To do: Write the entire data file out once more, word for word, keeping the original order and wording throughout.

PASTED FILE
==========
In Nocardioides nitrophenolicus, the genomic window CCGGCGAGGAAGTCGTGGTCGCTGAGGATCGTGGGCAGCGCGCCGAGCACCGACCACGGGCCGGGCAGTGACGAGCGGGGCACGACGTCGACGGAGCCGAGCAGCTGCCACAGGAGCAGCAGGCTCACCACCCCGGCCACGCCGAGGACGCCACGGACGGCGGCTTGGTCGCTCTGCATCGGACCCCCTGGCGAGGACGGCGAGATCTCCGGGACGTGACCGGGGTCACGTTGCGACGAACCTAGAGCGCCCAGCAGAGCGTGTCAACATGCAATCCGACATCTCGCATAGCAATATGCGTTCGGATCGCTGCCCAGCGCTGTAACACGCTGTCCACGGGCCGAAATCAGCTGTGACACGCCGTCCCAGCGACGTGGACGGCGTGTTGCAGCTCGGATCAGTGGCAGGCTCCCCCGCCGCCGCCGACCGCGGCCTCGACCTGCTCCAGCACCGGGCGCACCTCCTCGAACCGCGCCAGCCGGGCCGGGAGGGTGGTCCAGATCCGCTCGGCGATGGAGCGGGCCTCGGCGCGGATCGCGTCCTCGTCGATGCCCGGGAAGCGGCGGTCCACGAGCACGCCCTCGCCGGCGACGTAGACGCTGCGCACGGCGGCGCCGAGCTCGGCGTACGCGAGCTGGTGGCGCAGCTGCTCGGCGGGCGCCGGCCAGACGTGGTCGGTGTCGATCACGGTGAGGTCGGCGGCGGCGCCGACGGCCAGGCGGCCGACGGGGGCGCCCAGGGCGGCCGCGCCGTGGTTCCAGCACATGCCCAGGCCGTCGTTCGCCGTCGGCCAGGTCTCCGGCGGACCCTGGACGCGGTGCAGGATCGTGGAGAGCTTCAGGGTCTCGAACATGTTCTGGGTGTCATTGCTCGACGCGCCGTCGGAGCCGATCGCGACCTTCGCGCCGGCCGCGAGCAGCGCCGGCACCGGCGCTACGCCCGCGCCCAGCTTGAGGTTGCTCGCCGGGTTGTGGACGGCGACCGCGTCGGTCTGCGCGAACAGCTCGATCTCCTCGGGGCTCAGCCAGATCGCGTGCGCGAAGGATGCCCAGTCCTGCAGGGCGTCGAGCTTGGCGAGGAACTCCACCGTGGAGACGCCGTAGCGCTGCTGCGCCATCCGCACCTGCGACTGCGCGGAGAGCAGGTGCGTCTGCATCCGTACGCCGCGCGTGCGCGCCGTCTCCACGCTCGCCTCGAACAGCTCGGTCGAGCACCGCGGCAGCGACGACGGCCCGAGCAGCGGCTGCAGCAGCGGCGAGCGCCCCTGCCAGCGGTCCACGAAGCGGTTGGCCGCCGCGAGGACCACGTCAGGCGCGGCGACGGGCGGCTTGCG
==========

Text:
In Nocardioides nitrophenolicus, the genomic window CCGGCGAGGAAGTCGTGGTCGCTGAGGATCGTGGGCAGCGCGCCGAGCACCGACCACGGGCCGGGCAGTGACGAGCGGGGCACGACGTCGACGGAGCCGAGCAGCTGCCACAGGAGCAGCAGGCTCACCACCCCGGCCACGCCGAGGACGCCACGGACGGCGGCTTGGTCGCTCTGCATCGGACCCCCTGGCGAGGACGGCGAGATCTCCGGGACGTGACCGGGGTCACGTTGCGACGAACCTAGAGCGCCCAGCAGAGCGTGTCAACATGCAATCCGACATCTCGCATAGCAATATGCGTTCGGATCGCTGCCCAGCGCTGTAACACGCTGTCCACGGGCCGAAATCAGCTGTGACACGCCGTCCCAGCGACGTGGACGGCGTGTTGCAGCTCGGATCAGTGGCAGGCTCCCCCGCCGCCGCCGACCGCGGCCTCGACCTGCTCCAGCACCGGGCGCACCTCCTCGAACCGCGCCAGCCGGGCCGGGAGGGTGGTCCAGATCCGCTCGGCGATGGAGCGGGCCTCGGCGCGGATCGCGTCCTCGTCGATGCCCGGGAAGCGGCGGTCCACGAGCACGCCCTCGCCGGCGACGTAGACGCTGCGCACGGCGGCGCCGAGCTCGGCGTACGCGAGCTGGTGGCGCAGCTGCTCGGCGGGCGCCGGCCAGACGTGGTCGGTGTCGATCACGGTGAGGTCGGCGGCGGCGCCGACGGCCAGGCGGCCGACGGGGGCGCCCAGGGCGGCCGCGCCGTGGTTCCAGCACATGCCCAGGCCGTCGTTCGCCGTCGGCCAGGTCTCCGGCGGACCCTGGACGCGGTGCAGGATCGTGGAGAGCTTCAGGGTCTCGAACATGTTCTGGGTGTCATTGCTCGACGCGCCGTCGGAGCCGATCGCGACCTTCGCGCCGGCCGCGAGCAGCGCCGGCACCGGCGCTACGCCCGCGCCCAGCTTGAGGTTGCTCGCCGGGTTGTGGACGGCGACCGCGTCGGTCTGCGCGAACAGCTCGATCTCCTCGGGGCTCAGCCAGATCGCGTGCGCGAAGGATGCCCAGTCCTGCAGGGCGTCGAGCTTGGCGAGGAACTCCACCGTGGAGACGCCGTAGCGCTGCTGCGCCATCCGCACCTGCGACTGCGCGGAGAGCAGGTGCGTCTGCATCCGTACGCCGCGCGTGCGCGCCGTCTCCACGCTCGCCTCGAACAGCTCGGTCGAGCACCGCGGCAGCGACGACGGCCCGAGCAGCGGCTGCAGCAGCGGCGAGCGCCCCTGCCAGCGGTCCACGAAGCGGTTGGCCGCCGCGAGGACCACGTCAGGCGCGGCGACGGGCGGCTTGCG